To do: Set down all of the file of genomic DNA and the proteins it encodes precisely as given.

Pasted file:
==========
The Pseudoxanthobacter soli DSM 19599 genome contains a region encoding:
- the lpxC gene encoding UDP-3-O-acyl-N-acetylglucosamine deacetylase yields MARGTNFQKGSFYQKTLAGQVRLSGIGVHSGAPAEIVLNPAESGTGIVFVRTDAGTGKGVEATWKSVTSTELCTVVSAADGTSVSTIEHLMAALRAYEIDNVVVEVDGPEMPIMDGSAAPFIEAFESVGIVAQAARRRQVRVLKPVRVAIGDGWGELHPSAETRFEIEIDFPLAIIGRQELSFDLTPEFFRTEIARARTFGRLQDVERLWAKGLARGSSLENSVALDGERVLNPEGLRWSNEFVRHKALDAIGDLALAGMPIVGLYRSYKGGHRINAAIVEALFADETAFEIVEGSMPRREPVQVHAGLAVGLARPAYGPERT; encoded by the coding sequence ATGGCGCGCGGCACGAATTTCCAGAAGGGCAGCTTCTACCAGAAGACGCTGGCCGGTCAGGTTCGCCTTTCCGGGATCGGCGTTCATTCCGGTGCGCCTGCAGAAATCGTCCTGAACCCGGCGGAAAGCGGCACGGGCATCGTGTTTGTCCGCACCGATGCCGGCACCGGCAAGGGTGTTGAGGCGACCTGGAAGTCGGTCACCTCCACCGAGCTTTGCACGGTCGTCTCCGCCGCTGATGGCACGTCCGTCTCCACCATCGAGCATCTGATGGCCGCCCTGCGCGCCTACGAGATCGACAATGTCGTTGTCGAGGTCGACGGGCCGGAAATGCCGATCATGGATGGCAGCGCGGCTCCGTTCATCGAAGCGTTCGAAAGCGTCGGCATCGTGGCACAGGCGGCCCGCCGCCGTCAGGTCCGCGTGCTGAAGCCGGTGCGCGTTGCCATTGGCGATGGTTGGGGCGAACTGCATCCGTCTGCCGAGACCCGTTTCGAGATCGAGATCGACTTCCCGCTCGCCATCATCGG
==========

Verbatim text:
The Pseudoxanthobacter soli DSM 19599 genome contains a region encoding:
- the lpxC gene encoding UDP-3-O-acyl-N-acetylglucosamine deacetylase yields MARGTNFQKGSFYQKTLAGQVRLSGIGVHSGAPAEIVLNPAESGTGIVFVRTDAGTGKGVEATWKSVTSTELCTVVSAADGTSVSTIEHLMAALRAYEIDNVVVEVDGPEMPIMDGSAAPFIEAFESVGIVAQAARRRQVRVLKPVRVAIGDGWGELHPSAETRFEIEIDFPLAIIGRQELSFDLTPEFFRTEIARARTFGRLQDVERLWAKGLARGSSLENSVALDGERVLNPEGLRWSNEFVRHKALDAIGDLALAGMPIVGLYRSYKGGHRINAAIVEALFADETAFEIVEGSMPRREPVQVHAGLAVGLARPAYGPERT; encoded by the coding sequence ATGGCGCGCGGCACGAATTTCCAGAAGGGCAGCTTCTACCAGAAGACGCTGGCCGGTCAGGTTCGCCTTTCCGGGATCGGCGTTCATTCCGGTGCGCCTGCAGAAATCGTCCTGAACCCGGCGGAAAGCGGCACGGGCATCGTGTTTGTCCGCACCGATGCCGGCACCGGCAAGGGTGTTGAGGCGACCTGGAAGTCGGTCACCTCCACCGAGCTTTGCACGGTCGTCTCCGCCGCTGATGGCACGTCCGTCTCCACCATCGAGCATCTGATGGCCGCCCTGCGCGCCTACGAGATCGACAATGTCGTTGTCGAGGTCGACGGGCCGGAAATGCCGATCATGGATGGCAGCGCGGCTCCGTTCATCGAAGCGTTCGAAAGCGTCGGCATCGTGGCACAGGCGGCCCGCCGCCGTCAGGTCCGCGTGCTGAAGCCGGTGCGCGTTGCCATTGGCGATGGTTGGGGCGAACTGCATCCGTCTGCCGAGACCCGTTTCGAGATCGAGATCGACTTCCCGCTCGCCATCATCGG